Hot Club of Cowtown - in the swing


The Americans and British are often described as being two peoples divided by a common language, and that’s nowhere more true than in the music business. When Americans talk about festivals, they tend to think big. So for Elana James, violinist and singer with Hot Club of Cowtown, to see the group’s appearance at the upcoming Glasgow Americana celebration as a chance to play to – and hopefully woo - an audience that might have come to hear someone else should be viewed as business acumen rather than opportunism.


Compared to the massively attended, multi-venued events at which Hot Club of Cowtown are used to appearing, Glasgow Americana, carefully nurtured and grown by Kevin Morris of Fallen Angels Club promotions as a continuation of the late Billy Kelly’s invaluable contribution to the Scottish music scene, is a more intimate event with one concert every night for eight nights. The artists Morris has booked for his third and most ambitious programme to date, from the festival’s opener on May 16, rootsy singer-songwriter Rachel Harrington, to later arrivals, Canadian gospel-jazz-country-blues all-rounders Po’ Girl and Californian traditionalists the Stairwell Sisters, will therefore have to find their own audience.


James’ ambition isn’t misplaced either. With their high energy, highly accomplished blend of Western Swing, Great American Songbook standards, gypsy spirit and contemporary songwriting, Hot Club of Cowtown sound exactly like the sort of band that would lure passers-by into their tent.


The band’s origins are as everyday as their music is sophisticated. A classically trained violinist from Kansas whose musical career had stalled and diverted her into a job with a New York publisher in the early 1990s, James decided to advertise in the Village Voice for a working band. This could have been, she readily concedes, any working band. Her advertisement listed all manner of musical styles in which she claimed specialised knowledge and out of the many replies she received, the one from guitarist Whit Smith proved most promising.


Smith, it turned out, didn’t actually have a working band (thus James’s exaggerations were diplomatically overlooked). But he soon would – an eleven piece that, led by himself and James, took on a two-year residency at the aptly named Rodeo Bar in Manhattan.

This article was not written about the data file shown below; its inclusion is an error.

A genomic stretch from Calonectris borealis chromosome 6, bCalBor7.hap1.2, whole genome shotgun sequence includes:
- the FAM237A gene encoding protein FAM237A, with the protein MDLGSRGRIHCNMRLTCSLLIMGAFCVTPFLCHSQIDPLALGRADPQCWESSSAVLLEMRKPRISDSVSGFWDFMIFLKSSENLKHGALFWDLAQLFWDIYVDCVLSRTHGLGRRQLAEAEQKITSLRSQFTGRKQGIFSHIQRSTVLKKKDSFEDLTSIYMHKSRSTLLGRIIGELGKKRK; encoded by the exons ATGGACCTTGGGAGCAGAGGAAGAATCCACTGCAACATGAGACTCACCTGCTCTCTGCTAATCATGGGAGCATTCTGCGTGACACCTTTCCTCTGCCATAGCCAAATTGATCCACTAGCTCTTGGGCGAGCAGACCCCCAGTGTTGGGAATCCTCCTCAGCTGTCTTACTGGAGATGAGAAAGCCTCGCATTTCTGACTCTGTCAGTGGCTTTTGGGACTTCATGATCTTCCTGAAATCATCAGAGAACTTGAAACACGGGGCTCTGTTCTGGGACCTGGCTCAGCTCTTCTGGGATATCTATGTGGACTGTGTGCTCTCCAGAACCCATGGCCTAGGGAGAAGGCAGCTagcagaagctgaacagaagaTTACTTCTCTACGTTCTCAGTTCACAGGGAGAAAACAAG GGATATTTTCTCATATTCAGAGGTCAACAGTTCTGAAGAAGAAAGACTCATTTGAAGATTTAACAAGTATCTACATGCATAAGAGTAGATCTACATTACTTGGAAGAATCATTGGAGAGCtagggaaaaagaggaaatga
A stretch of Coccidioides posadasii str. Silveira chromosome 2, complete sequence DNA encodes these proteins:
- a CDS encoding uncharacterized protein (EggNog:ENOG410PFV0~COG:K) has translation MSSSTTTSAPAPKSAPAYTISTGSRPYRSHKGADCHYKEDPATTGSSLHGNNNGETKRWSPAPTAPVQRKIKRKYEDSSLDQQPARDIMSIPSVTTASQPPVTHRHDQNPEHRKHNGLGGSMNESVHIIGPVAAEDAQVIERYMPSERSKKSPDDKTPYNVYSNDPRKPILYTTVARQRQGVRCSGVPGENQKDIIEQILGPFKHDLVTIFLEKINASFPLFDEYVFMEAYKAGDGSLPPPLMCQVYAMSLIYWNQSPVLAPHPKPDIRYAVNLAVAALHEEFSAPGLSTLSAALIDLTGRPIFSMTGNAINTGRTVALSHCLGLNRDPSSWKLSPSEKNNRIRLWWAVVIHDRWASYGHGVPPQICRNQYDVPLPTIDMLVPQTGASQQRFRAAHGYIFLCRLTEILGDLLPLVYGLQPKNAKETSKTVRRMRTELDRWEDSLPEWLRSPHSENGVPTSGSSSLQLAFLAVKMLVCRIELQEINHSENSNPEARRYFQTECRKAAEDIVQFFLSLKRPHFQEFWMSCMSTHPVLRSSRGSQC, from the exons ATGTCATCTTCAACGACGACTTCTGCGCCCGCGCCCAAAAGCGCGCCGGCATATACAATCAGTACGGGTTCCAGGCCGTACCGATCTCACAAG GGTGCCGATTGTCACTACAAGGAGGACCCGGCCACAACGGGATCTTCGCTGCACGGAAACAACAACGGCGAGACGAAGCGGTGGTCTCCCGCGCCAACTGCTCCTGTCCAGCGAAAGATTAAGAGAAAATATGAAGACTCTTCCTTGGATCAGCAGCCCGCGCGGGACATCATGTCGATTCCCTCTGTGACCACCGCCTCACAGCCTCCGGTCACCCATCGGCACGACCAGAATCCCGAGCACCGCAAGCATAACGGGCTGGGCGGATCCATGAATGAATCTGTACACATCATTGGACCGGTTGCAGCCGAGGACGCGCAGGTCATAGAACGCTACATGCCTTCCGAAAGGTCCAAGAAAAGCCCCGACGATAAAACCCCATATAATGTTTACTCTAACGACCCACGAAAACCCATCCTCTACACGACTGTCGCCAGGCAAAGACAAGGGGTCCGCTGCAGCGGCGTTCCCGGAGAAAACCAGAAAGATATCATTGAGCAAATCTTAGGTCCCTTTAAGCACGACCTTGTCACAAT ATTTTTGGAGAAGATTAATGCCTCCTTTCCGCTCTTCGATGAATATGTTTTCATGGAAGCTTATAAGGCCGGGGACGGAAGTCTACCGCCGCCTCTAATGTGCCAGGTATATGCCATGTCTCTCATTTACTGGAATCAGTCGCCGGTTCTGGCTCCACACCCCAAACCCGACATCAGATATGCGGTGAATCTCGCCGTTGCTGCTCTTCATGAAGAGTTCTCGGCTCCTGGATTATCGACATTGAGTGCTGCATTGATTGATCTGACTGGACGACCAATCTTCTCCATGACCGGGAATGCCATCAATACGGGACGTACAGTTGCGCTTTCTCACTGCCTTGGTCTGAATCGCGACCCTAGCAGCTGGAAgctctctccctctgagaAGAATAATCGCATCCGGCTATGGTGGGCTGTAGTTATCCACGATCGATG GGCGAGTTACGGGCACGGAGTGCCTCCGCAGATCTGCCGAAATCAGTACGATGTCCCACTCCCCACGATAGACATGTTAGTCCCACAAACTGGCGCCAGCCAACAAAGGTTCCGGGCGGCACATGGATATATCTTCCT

“The first time Whit and I got together there was a musical chemistry between us that I’d never felt before,” says James. “I’d pretended to be conversant with bluegrass, country, all sorts of stuff. But really my background was classical and violinists like Stephane Grappelli, Stuff Smith, Joe Venuti from the jazz side and Johnny Gimbell from Western Swing, although in classical music I was always drawn to things like Bartok and Brahms’ Hungarian dances – the gypsy element. Whit was – and is – really versatile and knew lots of songs and we just played and played and played. It felt natural straightaway.”


After two years in the Rodeo Bar, James decided to move up a level and got a job with a touring country band. Smith pursued her and they fetched up in San Diego, where the Hot Club of Cowtown manifesto really came together, before heading for the Texan music capital, Austin.


Working through a series of bass players, they established themselves as a trio and were enjoying reasonable local and national success until, in 2004, Smith decided that ten years had been long enough and he didn’t want to continue. It was a decision that, paradoxically, energised first James and then Hot Club of Cowtown’s careers. After spending three months soul searching and wondering where to go next, James got her answer from an unexpected source: Bob Dylan had got to hear one of Hot Club of Cowtown’s CDs and wanted their violinist in his band.


“That was a real gift, a complete education,” says James, who admits to not having been entirely familiar with Dylan’s catalogue beforehand. “The thing about Bob rearranging his classic songs every night didn’t trouble me because I didn’t necessarily know the originals and with Hot Club, we were used to improvising 80-90% of the show. Once we stated the basic theme, we’d be off to wherever the music took us. But with Bob, I really had to up my game. Performing at such a high level constantly and moving up from bars to stadiums really keeps you on your toes and I found it really inspiring. It made me want to write my own songs and determined to become better at what I do.”


Reunited after the Dylan tour, a buzzing James and a refreshed Smith teamed up again with bassist Jake Erwin. Their latest album, Wishful Thinking, has James firmly established as a songwriter, although the credits also list familiar names including Western Swingmeister Bob Wills, Hoagy Carmichael, George Gershwin and Tom Waits.


“We all bring ideas to the band and depending on how heated things get, songs either pass the selection test or they don’t,” she says. “I won’t tell you about some of the fights we’ve had but once we decide to go with a song, whether it’s by Django Reinhardt or Aerosmith [the rockers’ Chip Away the Stone has had the Hot Club treatment], we really go for it and put all our energy into it because we figure that if we feel uplifted by something, then the audience will feel motivated to come on the trip with us.”


From The Herald, May 16, 2009.

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